What was it like growing up on the Isle of Skye?
Awesome! Skye is rural, but I had the best time. My parents gave me loads of freedom to ride out into the wilderness.
What sort of riding did you do most as a kid?
Like many children on the island, I always rode my bike to school and to visit friends. Also like most kids, I would learn some tricks along the way such as skids and wheelies. But it wasn’t until my teens that I found out what street trials was.
When was the first time you realised your attitude to risk was different to other children?
I always had lots of energy as a kid. I was always climbing the trees in the garden and would be the first person to volunteer to try new contraptions such as slides and swings I’d built with my friends. I wouldn’t say I am more fearless than others, in-fact I always try to look at things realistically. Like in all other sports you spend a lot of time learning the basics and you progress from there.
Do you remember the first flip you did on a bike?
The first time I landed a flip to wood was over a jump box in a skate park in Dunbar. From the day I landed it, I had them dialled for the rest of my life.
What was the most difficult ‘trick’ or skill to master?
It takes lots of time and patience to learn the basics. Fakie nose manuals took a fair while to learn. They involve rolling backwards on the front wheel down a hill with the rear wheel up in the air. It is a really satisfying trick to pull off so worth it! But like any sport, learning bike skills takes a lot of practice.
Whether it’s rooftops in Gran Canaria or the Ridge on the Isle of Skye, we’ve seen you balance on many edges where a fall might have been fatal. Have you ever actually fallen off any of these ledges?
Obviously not, because I am still here! (laugh). All the stuff I do in my videos is well calculated by myself. I don’t ride any edges without being absolutely confident that I am capable of staying on them. But obviously mistakes can happen. Everyone drives in cars at what would be fatal speeds if they got it wrong and don’t think twice about it.
Is there one stunt or sequence that you’ve done that was so ‘risky’ you’d never repeat it?
No, not really. But most of the time, they wouldn’t be worth repeating, because they are done. I couldn’t justify it.
Do you use mental techniques preparing for a ride?
Yeah, a lot of time when I am doing the big tricks there is a lot of fear involved. It might look like I have fear in control, but that’s because I’m handling it. One of the techniques I use is to play a song that I know well through my mind. When the chorus kicks in, I use it as a cue to set off and to commit to the trick or jump over the edge. Even with the cue it can take a number of run-ups to commit to bigger tricks though.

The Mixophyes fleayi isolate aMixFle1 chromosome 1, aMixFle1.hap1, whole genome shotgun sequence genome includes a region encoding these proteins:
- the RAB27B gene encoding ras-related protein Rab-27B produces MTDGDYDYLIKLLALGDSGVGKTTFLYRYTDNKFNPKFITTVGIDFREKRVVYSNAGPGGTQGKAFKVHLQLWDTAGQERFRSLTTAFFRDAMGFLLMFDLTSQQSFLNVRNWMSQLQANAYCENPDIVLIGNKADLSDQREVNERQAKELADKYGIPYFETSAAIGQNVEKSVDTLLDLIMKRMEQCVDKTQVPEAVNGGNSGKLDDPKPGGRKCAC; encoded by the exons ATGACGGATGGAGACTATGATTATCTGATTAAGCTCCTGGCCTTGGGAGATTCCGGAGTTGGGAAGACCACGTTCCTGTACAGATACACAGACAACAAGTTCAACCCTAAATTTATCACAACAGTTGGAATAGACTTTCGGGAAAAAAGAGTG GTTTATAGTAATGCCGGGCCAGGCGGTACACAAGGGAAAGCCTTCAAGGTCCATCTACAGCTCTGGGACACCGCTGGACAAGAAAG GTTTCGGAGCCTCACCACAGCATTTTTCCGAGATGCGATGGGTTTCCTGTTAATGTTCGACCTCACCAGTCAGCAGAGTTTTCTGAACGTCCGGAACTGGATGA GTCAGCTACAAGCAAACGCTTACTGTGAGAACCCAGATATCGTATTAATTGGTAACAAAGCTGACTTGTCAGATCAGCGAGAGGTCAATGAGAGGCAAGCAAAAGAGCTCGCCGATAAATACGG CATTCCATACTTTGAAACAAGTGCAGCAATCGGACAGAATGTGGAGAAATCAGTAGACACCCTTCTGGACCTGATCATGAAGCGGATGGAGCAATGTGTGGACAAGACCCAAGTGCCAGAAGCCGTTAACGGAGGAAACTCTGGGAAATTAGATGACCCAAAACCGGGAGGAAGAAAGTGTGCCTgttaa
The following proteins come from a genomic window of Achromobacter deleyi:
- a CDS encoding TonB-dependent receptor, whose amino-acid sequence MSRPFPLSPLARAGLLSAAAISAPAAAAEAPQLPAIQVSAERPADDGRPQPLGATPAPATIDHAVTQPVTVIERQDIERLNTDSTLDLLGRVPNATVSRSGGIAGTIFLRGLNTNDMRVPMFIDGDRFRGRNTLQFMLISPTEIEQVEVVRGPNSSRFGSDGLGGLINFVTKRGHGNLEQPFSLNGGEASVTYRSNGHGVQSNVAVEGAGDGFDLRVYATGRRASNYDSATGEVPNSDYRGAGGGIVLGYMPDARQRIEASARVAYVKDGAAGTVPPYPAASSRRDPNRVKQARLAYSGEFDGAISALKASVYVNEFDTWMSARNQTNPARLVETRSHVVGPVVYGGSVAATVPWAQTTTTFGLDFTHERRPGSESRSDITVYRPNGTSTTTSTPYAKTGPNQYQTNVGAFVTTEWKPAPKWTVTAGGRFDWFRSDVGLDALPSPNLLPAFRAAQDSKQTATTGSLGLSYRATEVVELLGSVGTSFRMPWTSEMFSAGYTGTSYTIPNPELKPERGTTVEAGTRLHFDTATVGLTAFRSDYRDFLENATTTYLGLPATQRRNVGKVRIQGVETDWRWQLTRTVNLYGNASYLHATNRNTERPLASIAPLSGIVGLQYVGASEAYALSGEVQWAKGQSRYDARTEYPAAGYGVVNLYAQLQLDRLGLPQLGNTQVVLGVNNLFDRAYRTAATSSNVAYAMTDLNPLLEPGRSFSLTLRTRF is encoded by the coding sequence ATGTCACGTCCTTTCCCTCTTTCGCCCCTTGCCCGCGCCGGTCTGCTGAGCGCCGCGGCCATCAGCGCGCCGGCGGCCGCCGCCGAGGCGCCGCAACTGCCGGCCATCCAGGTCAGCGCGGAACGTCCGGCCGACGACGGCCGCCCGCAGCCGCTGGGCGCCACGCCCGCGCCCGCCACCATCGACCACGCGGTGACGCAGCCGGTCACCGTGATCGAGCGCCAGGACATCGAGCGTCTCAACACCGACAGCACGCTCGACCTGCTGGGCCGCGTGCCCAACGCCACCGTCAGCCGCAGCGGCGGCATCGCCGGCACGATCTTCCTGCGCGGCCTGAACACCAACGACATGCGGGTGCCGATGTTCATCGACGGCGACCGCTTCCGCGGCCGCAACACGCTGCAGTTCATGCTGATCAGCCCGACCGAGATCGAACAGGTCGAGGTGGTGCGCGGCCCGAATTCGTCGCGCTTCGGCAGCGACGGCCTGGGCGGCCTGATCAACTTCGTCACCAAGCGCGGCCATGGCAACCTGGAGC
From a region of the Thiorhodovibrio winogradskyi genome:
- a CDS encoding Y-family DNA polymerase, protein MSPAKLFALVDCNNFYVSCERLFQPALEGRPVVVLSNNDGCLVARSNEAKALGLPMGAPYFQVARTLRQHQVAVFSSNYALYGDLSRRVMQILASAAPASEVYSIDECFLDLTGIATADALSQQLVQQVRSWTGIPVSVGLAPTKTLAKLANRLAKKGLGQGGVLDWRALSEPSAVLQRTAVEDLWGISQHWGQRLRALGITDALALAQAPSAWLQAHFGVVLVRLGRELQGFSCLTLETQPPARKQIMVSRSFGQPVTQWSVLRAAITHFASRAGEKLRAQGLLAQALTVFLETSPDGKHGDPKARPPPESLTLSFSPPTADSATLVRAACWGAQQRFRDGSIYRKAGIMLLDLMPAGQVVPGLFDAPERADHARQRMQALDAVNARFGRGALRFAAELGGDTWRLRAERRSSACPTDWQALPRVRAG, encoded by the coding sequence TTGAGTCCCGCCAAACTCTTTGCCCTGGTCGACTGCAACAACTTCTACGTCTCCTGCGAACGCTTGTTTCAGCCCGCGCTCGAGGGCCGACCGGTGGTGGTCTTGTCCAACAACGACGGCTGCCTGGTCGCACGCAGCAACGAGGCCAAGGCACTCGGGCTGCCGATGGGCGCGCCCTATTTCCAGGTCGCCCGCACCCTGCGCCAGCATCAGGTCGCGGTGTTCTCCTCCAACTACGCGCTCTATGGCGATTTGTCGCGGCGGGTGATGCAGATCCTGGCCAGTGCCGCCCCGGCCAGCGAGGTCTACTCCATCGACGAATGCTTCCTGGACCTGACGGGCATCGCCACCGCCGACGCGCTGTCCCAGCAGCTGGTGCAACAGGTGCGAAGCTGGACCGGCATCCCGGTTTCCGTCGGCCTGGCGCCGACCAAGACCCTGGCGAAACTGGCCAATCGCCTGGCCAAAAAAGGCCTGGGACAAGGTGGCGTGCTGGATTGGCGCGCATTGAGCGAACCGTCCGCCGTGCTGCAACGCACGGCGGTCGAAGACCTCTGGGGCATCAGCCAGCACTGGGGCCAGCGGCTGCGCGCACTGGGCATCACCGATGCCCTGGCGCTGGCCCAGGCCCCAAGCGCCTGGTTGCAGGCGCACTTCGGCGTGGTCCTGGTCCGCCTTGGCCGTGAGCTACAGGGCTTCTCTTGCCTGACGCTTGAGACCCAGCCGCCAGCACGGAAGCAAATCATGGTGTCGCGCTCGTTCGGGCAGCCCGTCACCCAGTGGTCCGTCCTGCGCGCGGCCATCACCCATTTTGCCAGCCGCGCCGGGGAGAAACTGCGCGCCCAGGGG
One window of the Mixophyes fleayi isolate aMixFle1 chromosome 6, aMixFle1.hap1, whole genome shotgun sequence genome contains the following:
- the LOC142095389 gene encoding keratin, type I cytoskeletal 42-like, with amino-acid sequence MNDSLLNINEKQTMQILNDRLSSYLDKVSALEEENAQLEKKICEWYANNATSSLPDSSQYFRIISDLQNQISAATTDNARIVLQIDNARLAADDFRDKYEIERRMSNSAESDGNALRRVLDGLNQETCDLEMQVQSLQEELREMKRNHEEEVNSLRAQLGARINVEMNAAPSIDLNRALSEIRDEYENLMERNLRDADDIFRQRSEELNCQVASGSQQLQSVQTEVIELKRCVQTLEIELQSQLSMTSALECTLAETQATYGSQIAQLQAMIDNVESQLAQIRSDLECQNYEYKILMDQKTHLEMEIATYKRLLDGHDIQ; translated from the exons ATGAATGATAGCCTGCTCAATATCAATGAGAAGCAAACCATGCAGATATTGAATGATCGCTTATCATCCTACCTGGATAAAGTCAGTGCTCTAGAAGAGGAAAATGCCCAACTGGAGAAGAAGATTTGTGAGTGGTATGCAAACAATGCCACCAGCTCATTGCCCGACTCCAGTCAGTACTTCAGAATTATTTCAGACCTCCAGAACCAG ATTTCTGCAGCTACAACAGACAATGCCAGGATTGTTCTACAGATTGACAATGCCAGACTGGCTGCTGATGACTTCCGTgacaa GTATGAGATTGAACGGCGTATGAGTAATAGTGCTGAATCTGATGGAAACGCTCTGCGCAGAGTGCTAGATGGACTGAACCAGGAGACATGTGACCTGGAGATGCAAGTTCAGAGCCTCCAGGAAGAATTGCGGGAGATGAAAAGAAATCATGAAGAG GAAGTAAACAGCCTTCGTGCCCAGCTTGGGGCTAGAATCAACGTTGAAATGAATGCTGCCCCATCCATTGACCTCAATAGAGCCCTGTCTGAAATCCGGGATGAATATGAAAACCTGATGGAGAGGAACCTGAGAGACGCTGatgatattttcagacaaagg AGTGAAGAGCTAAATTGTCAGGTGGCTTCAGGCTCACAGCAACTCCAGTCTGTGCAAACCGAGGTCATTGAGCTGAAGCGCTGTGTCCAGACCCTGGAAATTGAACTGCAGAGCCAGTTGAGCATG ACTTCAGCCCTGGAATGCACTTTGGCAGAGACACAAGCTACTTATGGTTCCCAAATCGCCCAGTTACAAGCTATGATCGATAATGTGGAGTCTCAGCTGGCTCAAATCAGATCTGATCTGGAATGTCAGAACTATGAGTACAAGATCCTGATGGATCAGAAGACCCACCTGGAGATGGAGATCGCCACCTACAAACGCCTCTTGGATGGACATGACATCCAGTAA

How important are your roots in Scotland and on Skye to your life now you’re a globe-trotting star rider?
Scotland and Skye are always going to be home, no matter where I live in the world. I always love coming back after trips, even though I like to spend time in different places in the world. It is where my friends and family are.
With so much travel under your belt now, have you ever been tempted to emigrate? And if you had to live outside Scotland, where would it be?
Yeah, for sure. These days the world seems to be getting smaller and smaller. I would love to spend more time in central Europe or in the States. I would quite happily live abroad; always knowing that Scotland is only a flight away.
What kept you in Scotland?
I have wanted to move to different places, but apart from friends and family living here, I have also had projects I wanted to get done here. It’s difficult to find somewhere else that is good enough and has the perfect set up.
If you could only have one type of bike on a desert island, what would it be and why?
That would have to be my trials bike, just because it is the most versatile for all the kinds of riding that I love.